Queen's Park. Yassine Elbaradie/THE VARSITY

Francophone and Francophile students gathered at Queen’s Park for a Day of Action on February 18, in hopes of pressuring the provincial government into establishing a French-language university in Ontario.

Last year, Regroupement étudiant franco-ontarien (RÉFO) submitted a deposition demanding that Ontario premier Kathleen Wynne create a French-language university. The province has yet to take action in response.

The Ontario chapter of the Canadian Federation of Students (CFS-O) expressed support for RÉFO and has prepared a policy outlining their support of increased funding for Francophone and bilingual post-secondary education. The CFS-O policy also stipulates that the creation of the French-language university should be administered by the Francophone and Francophile community in Ontario.

“There is definitely a need for additional institutions providing French-language courses, more specifically in the Greater Toronto Area, but it is important that the current underfunding of post-secondary education as a whole be addressed,” said Gabrielle Ross-Marquette, national executive representative of CFS-O.

“In a climate where satellite campuses are closing their doors as is happening for Laurentian University students in Barrie, we must continue to pressure the government to increase funding to existing French and bilingual institutions in the province,” added Ross-Marquette.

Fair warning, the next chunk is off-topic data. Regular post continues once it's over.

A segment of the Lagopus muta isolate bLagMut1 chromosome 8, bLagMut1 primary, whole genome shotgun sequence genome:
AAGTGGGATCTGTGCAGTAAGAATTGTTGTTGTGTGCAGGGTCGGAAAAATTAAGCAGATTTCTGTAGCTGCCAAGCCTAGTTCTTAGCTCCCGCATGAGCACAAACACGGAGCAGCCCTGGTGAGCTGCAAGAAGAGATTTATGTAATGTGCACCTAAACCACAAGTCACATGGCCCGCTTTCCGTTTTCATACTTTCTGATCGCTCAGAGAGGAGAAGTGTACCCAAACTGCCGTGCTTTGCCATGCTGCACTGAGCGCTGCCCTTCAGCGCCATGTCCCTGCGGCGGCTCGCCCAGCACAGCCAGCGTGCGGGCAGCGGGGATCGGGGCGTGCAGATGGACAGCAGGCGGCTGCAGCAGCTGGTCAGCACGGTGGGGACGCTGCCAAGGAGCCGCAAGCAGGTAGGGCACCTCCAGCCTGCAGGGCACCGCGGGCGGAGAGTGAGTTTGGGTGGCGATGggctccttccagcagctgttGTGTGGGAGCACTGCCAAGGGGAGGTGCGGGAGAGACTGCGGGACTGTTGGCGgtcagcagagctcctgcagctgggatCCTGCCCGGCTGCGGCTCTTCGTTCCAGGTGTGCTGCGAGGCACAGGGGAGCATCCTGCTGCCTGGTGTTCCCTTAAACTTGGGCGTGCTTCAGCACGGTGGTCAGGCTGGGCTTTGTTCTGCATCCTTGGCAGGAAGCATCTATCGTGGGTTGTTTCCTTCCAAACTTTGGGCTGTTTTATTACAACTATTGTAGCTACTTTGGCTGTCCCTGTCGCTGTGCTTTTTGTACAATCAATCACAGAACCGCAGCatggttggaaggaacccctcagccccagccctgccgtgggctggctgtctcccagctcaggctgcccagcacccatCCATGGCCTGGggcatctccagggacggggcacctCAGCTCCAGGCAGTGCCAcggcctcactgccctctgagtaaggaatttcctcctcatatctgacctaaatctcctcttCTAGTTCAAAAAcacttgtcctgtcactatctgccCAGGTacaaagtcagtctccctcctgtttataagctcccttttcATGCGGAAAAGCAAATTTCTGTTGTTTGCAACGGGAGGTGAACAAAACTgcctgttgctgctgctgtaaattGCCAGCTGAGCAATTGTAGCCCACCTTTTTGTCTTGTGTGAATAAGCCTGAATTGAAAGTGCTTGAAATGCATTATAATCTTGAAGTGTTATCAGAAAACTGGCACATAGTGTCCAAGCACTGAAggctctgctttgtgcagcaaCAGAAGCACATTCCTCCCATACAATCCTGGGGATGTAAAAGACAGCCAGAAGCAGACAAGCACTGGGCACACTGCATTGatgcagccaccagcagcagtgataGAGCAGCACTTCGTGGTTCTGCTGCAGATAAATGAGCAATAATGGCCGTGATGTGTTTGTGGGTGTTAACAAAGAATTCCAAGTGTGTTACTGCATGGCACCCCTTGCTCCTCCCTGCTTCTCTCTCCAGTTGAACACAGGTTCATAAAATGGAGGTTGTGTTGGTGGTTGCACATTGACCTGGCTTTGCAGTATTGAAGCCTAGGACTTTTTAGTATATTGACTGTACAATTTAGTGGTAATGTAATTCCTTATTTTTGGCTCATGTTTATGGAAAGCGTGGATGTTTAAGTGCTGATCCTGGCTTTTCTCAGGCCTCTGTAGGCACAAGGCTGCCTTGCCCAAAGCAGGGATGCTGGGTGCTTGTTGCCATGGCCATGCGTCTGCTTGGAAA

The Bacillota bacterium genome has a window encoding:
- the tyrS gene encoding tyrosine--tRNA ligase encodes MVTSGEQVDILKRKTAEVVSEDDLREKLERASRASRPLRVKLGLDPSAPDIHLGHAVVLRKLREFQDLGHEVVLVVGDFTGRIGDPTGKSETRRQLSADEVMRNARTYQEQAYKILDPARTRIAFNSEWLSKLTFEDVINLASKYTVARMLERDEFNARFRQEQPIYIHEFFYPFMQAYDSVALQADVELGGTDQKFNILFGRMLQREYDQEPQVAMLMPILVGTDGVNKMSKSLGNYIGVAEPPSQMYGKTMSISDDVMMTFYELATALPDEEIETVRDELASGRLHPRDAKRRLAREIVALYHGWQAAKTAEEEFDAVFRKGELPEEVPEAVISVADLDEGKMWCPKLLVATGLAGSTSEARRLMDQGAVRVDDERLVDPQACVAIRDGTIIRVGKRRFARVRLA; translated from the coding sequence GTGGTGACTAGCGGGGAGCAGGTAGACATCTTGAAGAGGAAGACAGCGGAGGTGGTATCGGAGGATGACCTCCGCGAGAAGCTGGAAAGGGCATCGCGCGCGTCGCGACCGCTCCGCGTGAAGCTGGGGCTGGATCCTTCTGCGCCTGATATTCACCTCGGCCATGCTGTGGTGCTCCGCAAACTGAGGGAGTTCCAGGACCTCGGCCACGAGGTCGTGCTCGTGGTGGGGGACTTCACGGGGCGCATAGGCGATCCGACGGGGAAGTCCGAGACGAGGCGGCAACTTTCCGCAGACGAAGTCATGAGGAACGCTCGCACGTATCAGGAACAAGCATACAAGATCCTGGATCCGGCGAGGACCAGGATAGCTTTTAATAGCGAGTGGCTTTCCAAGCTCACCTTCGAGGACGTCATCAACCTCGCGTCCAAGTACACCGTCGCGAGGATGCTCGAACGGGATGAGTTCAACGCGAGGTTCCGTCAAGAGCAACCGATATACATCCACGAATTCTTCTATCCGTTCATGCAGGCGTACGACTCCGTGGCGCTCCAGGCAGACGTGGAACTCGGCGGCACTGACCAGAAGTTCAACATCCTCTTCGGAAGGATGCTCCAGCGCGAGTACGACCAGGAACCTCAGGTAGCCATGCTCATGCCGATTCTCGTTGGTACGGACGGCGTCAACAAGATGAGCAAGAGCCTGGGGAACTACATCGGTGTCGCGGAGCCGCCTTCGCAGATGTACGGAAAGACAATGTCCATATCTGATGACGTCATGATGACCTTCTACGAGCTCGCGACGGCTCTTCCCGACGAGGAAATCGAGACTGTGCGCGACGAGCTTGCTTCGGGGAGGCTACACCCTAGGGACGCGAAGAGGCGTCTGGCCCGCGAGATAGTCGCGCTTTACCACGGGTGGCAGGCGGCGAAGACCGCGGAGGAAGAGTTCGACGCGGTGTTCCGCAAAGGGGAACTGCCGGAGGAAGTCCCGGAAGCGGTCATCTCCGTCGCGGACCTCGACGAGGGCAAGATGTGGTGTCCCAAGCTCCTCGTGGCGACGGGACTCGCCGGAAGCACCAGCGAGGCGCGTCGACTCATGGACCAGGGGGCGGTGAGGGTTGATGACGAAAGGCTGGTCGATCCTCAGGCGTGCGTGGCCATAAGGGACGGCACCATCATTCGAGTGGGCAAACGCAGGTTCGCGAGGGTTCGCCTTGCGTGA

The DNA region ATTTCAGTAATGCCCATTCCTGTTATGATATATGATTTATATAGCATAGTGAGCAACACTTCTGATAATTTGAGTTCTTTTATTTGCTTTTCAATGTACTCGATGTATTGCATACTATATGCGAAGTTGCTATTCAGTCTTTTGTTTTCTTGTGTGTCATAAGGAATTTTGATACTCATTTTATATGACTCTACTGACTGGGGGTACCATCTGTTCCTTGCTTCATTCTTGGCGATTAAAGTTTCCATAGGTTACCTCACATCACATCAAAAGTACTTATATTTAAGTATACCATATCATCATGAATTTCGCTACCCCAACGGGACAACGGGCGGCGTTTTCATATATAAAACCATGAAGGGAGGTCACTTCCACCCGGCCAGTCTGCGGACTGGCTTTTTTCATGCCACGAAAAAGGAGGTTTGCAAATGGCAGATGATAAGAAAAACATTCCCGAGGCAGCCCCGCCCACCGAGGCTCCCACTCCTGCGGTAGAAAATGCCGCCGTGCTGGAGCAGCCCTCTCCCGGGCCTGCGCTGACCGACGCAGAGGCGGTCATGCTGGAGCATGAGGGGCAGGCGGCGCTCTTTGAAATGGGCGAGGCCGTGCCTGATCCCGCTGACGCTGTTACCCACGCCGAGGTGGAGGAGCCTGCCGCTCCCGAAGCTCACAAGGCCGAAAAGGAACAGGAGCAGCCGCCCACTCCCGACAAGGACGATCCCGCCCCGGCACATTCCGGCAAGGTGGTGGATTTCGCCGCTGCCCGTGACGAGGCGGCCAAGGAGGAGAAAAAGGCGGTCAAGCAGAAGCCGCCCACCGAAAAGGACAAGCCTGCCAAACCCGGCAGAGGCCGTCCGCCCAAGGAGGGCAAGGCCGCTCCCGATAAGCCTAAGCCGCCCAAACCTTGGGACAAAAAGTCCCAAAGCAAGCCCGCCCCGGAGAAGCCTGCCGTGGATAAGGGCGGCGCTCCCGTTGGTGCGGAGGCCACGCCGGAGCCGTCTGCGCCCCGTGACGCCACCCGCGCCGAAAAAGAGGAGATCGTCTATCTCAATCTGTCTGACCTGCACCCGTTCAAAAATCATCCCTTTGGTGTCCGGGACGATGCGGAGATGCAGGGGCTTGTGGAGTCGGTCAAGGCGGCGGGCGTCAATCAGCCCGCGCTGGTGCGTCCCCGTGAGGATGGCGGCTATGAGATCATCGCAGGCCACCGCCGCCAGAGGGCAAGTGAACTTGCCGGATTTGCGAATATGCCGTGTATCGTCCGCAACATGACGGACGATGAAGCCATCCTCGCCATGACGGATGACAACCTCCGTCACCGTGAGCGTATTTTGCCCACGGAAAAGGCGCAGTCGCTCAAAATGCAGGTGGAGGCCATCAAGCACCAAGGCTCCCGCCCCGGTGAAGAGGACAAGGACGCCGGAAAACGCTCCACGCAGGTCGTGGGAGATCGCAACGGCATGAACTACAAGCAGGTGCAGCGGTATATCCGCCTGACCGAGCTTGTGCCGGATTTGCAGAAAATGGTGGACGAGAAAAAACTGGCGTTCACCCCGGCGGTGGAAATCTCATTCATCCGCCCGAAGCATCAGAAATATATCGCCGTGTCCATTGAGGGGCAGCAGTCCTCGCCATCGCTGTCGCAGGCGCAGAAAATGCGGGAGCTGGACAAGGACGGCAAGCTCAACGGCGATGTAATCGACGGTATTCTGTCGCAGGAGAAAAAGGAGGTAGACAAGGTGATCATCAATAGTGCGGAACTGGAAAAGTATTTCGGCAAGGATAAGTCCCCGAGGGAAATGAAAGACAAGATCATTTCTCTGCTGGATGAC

The government of Ontario offers two publicly funded French-language colleges, Collège Boréal and La Cité, in addition to 360 French-language courses listed online under the eCampus Ontario portal. Students can also pursue studies in French at one of Ontario’s nine French language and bilingual schools offering university programming including Glendon Campus at York University, University of Ottawa, and Laurentian University; however, Ross-Marquette suggested that the current system does not meet the needs of students.

“There is a dearth of upper-level French-language courses in bilingual institutions, forcing students to study in their second-language,” said Ross-Marquette. She believes that the lack of advanced French classes poses a particular problem for international students, as bilingual institutions are recruiting Francophone international students who may not speak English.

“The Federation sees the increase in availability of French programs as a positive gain for students in the province, if it is accompanied by sustaining and improving current program delivery in French,” said Ross-Marquette, explaining CFS-O’s stance.

At this time, Bill 104 — a private member’s bill put forth last May by NDP MPP France Gélinas that calls for the creation of a French-language university — has been tabled.

In addition to working with the Francophone post-secondary education communities and student groups such as RÉFO, an Advisory Committee on French Language Postsecondary Education has been established by the Ministry of Training, Colleges and Universities; its purpose is to advise the government on the best models of education for Francophones in central and southwestern Ontario. The committee is expected to present a report on their recommendations to the ministry by the end of March.

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